This episode is a conversation with Frank H. Wu, chair of the Committee of 100, a nonprofit organization dedicated to encouraging constructive relations between the people of the United States and Greater China and to promoting the participation of Chinese-Americans in all areas of U.S. life. He is also a distinguished professor at the University of California, Hastings College of the Law, and the author of Yellow: Race in America Beyond Black and White. The discussion covers the perceptions of the racial identities of Tiger Woods and Keanu Reeves, the increasing number of Chinese-Americans who play a role in U.S.-China relations, the thorny issue of ethnically Chinese scientists who have been accused, often but not always wrongly, of espionage in America, and other topics. You can read the backgrounder for this episode here.
Jeremy: Musings of a Chinese Gourmet by F.T. Cheng.
Frank: The original 1991 version of Point Break.
Kaiser: Two Arabic Travel Books: Accounts of China and India and Mission to the Volga by Abu Zayd al-Sirafi.
What is the state of the art of artificial intelligence (AI) in China and the United States? How does language recognition differ for Chinese and English? And what’s up with self-driving cars?
To answer these and many other questions, Kaiser and Jeremy talk to Andrew Ng, founder and chairman of Coursera, an associate professor in the department of computer science at Stanford University, and the chief scientist of Baidu, where he heads up the company’s research on deep learning and AI. The discussion delves into the differences between Chinese and American engineers, entrepreneurial culture in China, artificial neural networks, augmented reality, and the role big internet companies and their resources play in advancing AI. Check out the SupChina backgrounder on their conversation here.
Jeremy: Walter Benjamin at the Dairy Queen by Larry McMurtry, the author of the Pulitzer Prize-winning novel Lonesome Dove and co-writer of the screenplay of Brokeback Mountain.
Andrew: Talking to Humans (free download).
Kaiser: Fractured Lands: How the Arab World Came Apart, the series from The New York Times on the Arab Spring and its aftermath, by Scott Anderson.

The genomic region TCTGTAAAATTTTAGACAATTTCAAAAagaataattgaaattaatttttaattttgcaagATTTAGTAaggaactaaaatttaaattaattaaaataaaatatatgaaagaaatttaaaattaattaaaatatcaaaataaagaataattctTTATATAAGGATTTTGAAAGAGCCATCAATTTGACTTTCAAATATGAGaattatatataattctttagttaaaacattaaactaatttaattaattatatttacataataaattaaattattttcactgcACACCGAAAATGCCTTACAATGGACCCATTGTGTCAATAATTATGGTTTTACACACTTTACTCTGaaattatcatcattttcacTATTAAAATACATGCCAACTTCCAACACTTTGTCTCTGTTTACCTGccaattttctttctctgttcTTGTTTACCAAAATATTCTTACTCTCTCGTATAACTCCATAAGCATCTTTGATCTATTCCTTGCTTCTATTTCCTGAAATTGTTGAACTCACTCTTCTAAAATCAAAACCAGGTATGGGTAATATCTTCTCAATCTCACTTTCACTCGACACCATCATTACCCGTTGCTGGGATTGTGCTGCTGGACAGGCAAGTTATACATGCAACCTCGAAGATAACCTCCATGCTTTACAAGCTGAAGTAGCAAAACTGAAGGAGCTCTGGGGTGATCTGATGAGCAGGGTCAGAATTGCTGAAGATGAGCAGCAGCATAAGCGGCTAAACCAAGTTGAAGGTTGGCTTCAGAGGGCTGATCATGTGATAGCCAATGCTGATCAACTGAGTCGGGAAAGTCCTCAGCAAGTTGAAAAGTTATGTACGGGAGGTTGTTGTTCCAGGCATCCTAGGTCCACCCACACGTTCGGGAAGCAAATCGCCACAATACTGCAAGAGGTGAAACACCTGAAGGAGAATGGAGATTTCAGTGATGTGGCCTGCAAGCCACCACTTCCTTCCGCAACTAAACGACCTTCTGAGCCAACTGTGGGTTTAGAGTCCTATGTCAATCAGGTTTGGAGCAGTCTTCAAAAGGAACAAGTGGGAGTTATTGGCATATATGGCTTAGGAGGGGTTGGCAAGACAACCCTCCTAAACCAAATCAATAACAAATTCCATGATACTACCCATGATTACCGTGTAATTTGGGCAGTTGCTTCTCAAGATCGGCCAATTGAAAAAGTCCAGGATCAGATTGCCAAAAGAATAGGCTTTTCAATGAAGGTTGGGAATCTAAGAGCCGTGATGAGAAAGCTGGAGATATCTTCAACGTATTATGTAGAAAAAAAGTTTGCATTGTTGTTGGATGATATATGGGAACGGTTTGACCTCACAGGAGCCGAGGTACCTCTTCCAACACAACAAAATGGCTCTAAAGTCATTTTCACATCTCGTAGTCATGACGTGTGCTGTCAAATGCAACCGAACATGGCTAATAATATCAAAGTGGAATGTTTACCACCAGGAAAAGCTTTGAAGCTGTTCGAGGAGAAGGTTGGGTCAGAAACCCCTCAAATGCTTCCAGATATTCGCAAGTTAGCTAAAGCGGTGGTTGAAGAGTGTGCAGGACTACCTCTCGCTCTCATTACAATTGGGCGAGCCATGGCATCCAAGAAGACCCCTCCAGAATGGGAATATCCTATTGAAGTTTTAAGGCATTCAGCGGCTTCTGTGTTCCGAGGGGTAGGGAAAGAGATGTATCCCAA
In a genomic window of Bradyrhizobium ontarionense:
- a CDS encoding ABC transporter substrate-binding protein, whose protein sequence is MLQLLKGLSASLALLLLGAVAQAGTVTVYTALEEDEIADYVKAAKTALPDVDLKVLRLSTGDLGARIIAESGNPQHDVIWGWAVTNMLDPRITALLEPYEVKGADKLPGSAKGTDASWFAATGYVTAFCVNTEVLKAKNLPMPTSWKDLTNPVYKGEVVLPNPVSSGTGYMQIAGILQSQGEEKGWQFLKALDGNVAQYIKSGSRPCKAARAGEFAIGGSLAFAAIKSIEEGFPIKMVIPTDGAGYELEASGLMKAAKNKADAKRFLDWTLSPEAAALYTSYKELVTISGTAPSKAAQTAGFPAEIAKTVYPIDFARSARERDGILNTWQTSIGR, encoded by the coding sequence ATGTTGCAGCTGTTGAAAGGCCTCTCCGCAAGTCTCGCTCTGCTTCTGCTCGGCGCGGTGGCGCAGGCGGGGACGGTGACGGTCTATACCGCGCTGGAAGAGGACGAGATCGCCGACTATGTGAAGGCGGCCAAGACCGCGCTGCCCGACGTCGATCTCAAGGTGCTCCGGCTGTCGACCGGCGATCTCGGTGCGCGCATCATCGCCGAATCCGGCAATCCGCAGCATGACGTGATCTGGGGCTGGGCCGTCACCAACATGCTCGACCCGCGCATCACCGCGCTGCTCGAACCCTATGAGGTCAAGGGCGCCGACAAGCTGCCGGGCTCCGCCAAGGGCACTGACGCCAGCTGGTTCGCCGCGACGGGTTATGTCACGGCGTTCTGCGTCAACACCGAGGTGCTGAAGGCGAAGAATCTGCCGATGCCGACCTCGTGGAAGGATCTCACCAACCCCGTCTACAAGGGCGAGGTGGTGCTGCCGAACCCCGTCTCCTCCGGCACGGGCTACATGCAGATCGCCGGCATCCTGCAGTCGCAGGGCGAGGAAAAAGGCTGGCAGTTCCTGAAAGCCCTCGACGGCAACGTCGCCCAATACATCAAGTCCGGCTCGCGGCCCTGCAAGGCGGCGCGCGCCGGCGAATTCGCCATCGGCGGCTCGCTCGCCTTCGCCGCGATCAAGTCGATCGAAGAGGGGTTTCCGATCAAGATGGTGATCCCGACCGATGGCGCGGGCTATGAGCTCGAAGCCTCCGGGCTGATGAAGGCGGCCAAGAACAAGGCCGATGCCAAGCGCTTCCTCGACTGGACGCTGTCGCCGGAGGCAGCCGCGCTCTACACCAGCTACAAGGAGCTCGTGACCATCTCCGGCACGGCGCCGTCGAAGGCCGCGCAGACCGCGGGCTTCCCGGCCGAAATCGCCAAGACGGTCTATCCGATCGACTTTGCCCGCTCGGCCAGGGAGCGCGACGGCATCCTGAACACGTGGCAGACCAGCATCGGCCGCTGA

Download this episode. Subscribe on Overcast, iTunes or Stitcher, tune in with your favorite app using our feed or check out the Sinica archives.
Renowned as a trading town during the Qing dynasty, the eastern city of Yiwu again became famous for its markets after China's economic reforms kicked in during the 1980s. Since then, the metropolis of 1.2 million people has transformed into a hub of the nation's supply chains, attracting merchants from around the globe searching for cheap Christmas decorations, lighters, pens and millions of other trinkets. Check out the SupChina backgrounder for more info.
In this episode of Sinica, Kaiser and David Moser speak with Dan Whelan, director and producer of Bulkland, a film about Yiwu and the people who live and trade in it: British-Australian and German product sourcers, Yemeni traders, some of whom have been in the city for 30 years, Russian bar dancers and the citizens of Yiwu who work tirelessly to sell the rich harvest of China-made tchotchkes to the rest of the world. The discussion ranges from China's economic slowdown to the spectacle of Middle Eastern businessmen slaughtering rams in Yiwu's streets for the Islamic feast of Eid al-Fitr, which marks the end of Ramadan's month of daily fasting.
More about the film and the issues it examines:
Country Driving by Peter Hessler, mentioned by Dan in the podcast for the book's description of towns in Zhejiang Province that specialize in manufacturing a single product, such as buttons or bra straps, many of which are traded in Yiwu.